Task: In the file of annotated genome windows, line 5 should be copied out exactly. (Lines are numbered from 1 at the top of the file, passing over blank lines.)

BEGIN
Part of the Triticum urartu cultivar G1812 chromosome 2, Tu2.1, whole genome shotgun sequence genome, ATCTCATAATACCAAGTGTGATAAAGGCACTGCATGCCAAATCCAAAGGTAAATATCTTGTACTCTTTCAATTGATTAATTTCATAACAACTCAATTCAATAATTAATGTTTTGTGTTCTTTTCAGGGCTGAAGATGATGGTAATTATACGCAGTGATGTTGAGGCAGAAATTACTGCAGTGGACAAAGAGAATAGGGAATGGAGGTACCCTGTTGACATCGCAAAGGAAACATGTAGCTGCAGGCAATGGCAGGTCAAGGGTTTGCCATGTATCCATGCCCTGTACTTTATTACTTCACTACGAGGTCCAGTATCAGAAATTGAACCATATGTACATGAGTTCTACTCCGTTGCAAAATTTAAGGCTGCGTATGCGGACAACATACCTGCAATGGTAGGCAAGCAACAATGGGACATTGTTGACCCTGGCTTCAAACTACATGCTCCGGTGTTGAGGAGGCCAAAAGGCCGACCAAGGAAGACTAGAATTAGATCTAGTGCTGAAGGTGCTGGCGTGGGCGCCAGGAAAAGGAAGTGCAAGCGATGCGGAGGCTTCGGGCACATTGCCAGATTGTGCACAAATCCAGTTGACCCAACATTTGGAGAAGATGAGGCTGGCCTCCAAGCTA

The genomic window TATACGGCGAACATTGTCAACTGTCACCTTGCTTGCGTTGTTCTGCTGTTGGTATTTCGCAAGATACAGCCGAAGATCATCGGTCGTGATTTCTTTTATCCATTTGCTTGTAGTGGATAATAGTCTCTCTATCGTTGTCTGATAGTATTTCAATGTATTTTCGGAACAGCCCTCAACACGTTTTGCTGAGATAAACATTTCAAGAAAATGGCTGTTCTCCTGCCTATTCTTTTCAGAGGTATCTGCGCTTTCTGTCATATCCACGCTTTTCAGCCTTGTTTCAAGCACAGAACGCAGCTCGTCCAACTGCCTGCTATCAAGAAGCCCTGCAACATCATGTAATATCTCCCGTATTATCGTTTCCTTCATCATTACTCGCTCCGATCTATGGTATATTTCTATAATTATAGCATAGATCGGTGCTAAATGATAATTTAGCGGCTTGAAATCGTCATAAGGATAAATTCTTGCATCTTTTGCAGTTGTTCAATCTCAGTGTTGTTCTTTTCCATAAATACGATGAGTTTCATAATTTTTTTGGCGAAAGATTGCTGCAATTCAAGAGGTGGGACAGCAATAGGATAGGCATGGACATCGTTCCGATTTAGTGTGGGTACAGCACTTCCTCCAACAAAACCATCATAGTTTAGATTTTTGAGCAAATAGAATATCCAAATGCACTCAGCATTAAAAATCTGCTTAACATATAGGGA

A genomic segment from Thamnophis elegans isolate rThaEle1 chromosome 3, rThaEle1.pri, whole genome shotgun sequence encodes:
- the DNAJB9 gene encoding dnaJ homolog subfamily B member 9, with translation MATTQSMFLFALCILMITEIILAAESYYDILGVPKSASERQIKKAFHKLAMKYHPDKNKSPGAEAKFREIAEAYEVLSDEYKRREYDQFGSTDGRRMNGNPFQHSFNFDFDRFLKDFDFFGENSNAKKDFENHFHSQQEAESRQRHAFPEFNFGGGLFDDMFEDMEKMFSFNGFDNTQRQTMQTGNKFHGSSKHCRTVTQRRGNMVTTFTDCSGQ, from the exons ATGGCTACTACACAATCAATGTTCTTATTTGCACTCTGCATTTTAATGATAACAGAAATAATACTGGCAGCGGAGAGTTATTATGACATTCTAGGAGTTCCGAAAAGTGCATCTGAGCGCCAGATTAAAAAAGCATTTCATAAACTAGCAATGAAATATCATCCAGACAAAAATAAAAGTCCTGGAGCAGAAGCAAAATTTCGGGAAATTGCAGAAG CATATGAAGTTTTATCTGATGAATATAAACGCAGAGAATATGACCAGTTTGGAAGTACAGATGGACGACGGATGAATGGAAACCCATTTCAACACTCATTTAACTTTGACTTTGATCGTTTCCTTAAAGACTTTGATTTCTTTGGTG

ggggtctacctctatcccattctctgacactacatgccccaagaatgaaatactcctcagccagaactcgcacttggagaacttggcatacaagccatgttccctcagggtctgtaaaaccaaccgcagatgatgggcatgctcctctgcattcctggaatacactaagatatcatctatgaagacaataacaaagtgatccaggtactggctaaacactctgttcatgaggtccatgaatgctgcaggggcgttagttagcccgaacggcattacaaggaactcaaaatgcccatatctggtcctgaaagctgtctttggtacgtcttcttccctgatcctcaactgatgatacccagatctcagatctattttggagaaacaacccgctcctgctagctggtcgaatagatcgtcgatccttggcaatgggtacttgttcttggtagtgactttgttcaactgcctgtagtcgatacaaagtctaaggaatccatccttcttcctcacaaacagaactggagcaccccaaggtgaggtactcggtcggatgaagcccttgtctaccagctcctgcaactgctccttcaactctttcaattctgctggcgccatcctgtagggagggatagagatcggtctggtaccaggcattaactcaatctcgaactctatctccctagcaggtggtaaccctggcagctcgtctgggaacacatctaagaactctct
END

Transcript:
ggggtctacctctatcccattctctgacactacatgccccaagaatgaaatactcctcagccagaactcgcacttggagaacttggcatacaagccatgttccctcagggtctgtaaaaccaaccgcagatgatgggcatgctcctctgcattcctggaatacactaagatatcatctatgaagacaataacaaagtgatccaggtactggctaaacactctgttcatgaggtccatgaatgctgcaggggcgttagttagcccgaacggcattacaaggaactcaaaatgcccatatctggtcctgaaagctgtctttggtacgtcttcttccctgatcctcaactgatgatacccagatctcagatctattttggagaaacaacccgctcctgctagctggtcgaatagatcgtcgatccttggcaatgggtacttgttcttggtagtgactttgttcaactgcctgtagtcgatacaaagtctaaggaatccatccttcttcctcacaaacagaactggagcaccccaaggtgaggtactcggtcggatgaagcccttgtctaccagctcctgcaactgctccttcaactctttcaattctgctggcgccatcctgtagggagggatagagatcggtctggtaccaggcattaactcaatctcgaactctatctccctagcaggtggtaaccctggcagctcgtctgggaacacatctaagaactctct